Patriot League Division Series – Game 4

PBL Western Division Series, Game 4


The California Sharks are strong in so many areas that it’s tempting to think of them as a team without flaws.  But throughout the season, they have had one Achilles hell: the bullpen.  Time and again through the first half of the season, California’s relief corps proved unable to hold the leads that their strong rotation delivered.  One of the weakest links was their closer, Eugene Grace.  The veteran left-hander recorded a respectable 24 saves, but with an ERA well north of 5.00 for much of the season, he inspired little confidence while doing so.

At the deadline, the Sharks shopped for a more reliable 9th-inning option, but didn’t find one available.  Instead, they acquired southpaw Olen Abernathy from Milwaukee and installed him as their primary lefty setup man.  They bumped Grace to a long-relief law and installed rookie Chris Lendon as closer.  The hard-throwing Lendon settled into the role, but he still was not the bulletproof option the Sharks were looking for.

Lendon’s shortcomings became all too clear in today’s Game 4.  Handed a one-run edge and with only three outs to get for California to claim a 3-1 series lead, the rookie closer let the game slip away and allowed the Silver City Outlaws to even the series with a 4-3 win.

“I feel sick,” said Lendon.  “Everybody was counting on me, and I let them down.  I let [starter] Todd [Warrant] down, I let [manager] Eduardo [Aponte] down, I let my teammates down.  Everybody.  But I’ve got to put it behind me and move on.”

Up until Lendon’s meltdown, everything seemed to be going the Sharks’ way.  Warrant’s knuckleball was at its fluttering, unpredictable best even in the thin air at the Corral, and the Outlaws flailed away in frustration.  He compiled 13 strikeouts over 8 innings and through the first seven frames, RF Nathaniel Wason’s homer was the only run Silver City could muster.  The Outlaws notched another tally in the 8th on an RBI single by 3B Rusty Brewmaker, but California still had the 3-2 edge.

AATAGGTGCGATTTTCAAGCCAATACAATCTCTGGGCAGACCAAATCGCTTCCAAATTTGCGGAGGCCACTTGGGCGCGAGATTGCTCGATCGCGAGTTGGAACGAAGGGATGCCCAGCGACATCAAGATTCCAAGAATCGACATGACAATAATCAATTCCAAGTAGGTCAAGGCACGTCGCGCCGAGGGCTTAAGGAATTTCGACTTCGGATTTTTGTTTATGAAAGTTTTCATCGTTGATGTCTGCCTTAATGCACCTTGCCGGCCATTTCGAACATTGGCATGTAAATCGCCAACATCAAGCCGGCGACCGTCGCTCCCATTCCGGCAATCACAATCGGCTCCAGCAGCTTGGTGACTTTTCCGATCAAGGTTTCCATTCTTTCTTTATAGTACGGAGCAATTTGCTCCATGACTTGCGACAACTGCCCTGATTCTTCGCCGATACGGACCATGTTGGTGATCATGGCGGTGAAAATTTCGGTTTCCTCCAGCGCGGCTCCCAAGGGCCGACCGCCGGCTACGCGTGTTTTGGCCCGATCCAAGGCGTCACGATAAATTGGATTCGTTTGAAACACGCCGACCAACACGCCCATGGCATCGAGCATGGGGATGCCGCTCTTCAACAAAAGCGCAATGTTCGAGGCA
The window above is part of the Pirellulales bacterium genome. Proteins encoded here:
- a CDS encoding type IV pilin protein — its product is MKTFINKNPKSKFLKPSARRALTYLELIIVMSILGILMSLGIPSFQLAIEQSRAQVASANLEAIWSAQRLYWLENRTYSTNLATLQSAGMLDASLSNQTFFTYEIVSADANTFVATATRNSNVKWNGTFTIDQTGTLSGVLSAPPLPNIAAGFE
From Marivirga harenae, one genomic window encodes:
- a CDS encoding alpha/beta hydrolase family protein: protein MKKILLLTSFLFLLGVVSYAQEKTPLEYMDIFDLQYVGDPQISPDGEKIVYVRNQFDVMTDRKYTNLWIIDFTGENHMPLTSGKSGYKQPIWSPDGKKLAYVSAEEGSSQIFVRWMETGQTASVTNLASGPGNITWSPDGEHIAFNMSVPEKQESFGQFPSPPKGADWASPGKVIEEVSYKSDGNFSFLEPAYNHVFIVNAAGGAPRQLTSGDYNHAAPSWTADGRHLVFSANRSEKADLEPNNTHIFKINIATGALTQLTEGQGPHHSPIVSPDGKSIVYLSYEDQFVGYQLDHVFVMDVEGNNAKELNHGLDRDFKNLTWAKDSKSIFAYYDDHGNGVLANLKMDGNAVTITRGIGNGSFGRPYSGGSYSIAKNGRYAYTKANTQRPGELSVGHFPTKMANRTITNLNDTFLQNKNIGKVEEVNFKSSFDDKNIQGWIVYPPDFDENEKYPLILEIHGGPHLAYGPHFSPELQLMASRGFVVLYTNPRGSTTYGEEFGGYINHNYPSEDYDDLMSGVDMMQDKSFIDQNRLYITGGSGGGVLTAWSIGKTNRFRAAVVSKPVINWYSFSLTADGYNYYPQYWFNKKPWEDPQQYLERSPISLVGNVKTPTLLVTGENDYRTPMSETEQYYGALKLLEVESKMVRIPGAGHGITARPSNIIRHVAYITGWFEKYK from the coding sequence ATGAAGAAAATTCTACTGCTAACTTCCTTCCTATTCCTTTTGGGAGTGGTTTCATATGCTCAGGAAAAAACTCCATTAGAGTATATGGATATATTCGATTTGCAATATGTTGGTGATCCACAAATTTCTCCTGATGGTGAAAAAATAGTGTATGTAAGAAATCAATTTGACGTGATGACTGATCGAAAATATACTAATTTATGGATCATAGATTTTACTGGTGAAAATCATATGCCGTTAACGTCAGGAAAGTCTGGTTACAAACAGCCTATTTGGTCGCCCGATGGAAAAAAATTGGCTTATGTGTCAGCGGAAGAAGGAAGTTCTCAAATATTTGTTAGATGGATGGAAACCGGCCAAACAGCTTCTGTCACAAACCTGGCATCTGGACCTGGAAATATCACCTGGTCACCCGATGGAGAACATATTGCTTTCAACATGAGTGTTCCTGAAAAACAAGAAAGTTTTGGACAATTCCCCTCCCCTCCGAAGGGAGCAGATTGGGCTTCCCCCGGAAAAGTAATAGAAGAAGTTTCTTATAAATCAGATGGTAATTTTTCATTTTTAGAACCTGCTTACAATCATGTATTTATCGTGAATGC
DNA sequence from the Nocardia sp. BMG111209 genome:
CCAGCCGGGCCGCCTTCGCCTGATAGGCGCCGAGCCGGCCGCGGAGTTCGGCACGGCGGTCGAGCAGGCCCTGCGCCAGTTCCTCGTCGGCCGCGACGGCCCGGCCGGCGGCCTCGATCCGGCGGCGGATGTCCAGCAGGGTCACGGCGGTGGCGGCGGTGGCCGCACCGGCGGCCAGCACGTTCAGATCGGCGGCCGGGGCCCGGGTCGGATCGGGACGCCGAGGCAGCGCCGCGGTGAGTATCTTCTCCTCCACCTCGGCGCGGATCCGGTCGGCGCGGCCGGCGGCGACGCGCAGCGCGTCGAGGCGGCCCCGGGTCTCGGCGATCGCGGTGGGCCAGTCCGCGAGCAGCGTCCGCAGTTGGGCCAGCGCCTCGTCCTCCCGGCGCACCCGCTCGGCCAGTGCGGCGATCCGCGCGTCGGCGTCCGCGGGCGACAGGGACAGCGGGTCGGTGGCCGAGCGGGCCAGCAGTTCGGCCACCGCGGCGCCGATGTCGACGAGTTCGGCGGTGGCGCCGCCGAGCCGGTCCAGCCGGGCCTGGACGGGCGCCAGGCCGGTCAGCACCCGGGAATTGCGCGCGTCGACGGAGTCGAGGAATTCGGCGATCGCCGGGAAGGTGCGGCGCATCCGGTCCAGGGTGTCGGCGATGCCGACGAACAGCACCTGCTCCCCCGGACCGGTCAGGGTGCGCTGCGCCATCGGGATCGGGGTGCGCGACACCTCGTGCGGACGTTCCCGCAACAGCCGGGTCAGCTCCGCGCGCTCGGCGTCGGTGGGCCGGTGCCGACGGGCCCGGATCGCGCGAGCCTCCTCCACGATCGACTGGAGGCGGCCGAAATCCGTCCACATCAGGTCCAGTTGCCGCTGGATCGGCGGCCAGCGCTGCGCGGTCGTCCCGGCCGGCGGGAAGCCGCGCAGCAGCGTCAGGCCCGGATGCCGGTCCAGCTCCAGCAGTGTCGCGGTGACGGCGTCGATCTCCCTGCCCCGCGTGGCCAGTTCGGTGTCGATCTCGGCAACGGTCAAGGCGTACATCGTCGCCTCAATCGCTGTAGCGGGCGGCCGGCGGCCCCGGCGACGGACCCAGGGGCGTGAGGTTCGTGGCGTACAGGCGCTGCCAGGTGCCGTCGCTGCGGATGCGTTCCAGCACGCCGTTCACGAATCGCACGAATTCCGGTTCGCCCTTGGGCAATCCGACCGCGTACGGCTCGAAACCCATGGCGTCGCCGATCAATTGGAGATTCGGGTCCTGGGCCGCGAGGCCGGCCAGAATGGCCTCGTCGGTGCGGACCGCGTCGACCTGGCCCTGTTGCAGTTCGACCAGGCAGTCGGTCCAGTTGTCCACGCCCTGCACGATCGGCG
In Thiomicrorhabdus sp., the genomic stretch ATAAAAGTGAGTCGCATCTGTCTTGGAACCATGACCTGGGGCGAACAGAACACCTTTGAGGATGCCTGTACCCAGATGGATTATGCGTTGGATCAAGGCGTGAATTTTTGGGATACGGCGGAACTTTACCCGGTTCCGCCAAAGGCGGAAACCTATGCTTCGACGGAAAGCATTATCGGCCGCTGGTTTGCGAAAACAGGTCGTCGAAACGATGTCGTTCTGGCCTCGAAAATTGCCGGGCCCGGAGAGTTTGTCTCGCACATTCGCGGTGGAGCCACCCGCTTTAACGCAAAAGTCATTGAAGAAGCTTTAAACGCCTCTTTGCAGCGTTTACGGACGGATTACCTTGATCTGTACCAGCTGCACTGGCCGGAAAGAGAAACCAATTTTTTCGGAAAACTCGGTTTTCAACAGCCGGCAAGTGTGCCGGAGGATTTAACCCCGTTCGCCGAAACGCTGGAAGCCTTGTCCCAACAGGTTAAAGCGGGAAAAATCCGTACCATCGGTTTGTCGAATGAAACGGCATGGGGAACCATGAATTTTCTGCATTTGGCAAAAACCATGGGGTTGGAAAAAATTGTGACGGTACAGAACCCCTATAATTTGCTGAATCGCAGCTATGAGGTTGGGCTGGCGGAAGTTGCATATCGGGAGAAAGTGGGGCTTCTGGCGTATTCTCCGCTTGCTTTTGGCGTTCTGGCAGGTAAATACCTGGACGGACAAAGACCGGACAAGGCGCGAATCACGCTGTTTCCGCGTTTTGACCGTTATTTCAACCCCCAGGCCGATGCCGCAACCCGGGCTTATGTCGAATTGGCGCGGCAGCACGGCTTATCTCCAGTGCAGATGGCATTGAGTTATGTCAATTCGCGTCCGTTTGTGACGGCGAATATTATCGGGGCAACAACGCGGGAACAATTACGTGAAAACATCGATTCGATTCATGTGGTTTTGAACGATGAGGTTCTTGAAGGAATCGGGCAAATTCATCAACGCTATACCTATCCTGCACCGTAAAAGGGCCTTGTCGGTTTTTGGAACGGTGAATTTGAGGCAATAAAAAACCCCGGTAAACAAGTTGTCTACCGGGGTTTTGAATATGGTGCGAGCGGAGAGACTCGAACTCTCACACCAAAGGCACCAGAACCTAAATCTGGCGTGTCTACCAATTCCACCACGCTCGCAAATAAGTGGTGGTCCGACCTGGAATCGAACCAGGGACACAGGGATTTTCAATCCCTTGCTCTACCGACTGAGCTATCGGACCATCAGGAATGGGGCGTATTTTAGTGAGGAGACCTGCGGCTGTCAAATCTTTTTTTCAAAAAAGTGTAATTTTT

Warrant offered to come back for the 9th, but Aponte elected to go to his closer instead.  That proved to be a disastrous decision.  Wason led off and smoked a liner that seemed to be headed for the right-field corner, but 1B Jamal Gerke leapt up and grabbed it as the visiting dugout heaved a sigh of relief.

Up next was 1B Muzz Elliott.  Lendon fell behind 2-1 before throwing a slider without much bite, and Elliott sent a rocket to left.  There was no snagging that one, and it landed four rows deep for a game-tying homer.

After that, things unraveled quickly for Lendon (0-1) and the Sharks.  2B Dominique Barkan walked on six pitches.  C Toby Watson singled and moved Barkan to third.  Then CF Tex Whittier, who had been inserted into the game in the 9th, dropped a single that scored Barkan and touched off a raucous celebration on the field and in the stands.

Aponte said that he still had faith in his closer, and focus on moving past the loss.  “We do not have time for our hearts to be broken,” said the Sharks manager.  “We must focus on tomorrow.”

If California loses this series, though, they may look back at this as the game when they had a chance to take control and let it slip through their fingers.


9/22/2017, CAL16-SCO16, The Corral
                       1  2  3  4  5  6  7  8  9     R  H  E   LOB DP
2016 Sharks            0  0  2  0  0  1  0  0  0     3 12  0     8  1
2016 Outlaws           0  1  0  0  0  0  0  1  2     4 10  0     6  1
Sharks               AB  R  H BI   AVG    Outlaws              AB  R  H BI   AVG
Corona            rf  5  0  3  0  .389    Ivey              dh  4  1  1  0  .071
Smyth             ss  4  0  0  0  .294    Brewmaker         3b  4  0  1  1  .250
Canales           cf  4  0  2  0  .200    Taylor            ss  4  0  0  0  .250
Mader             lf  4  0  1  1  .250    Wason             rf  4  1  2  1  .438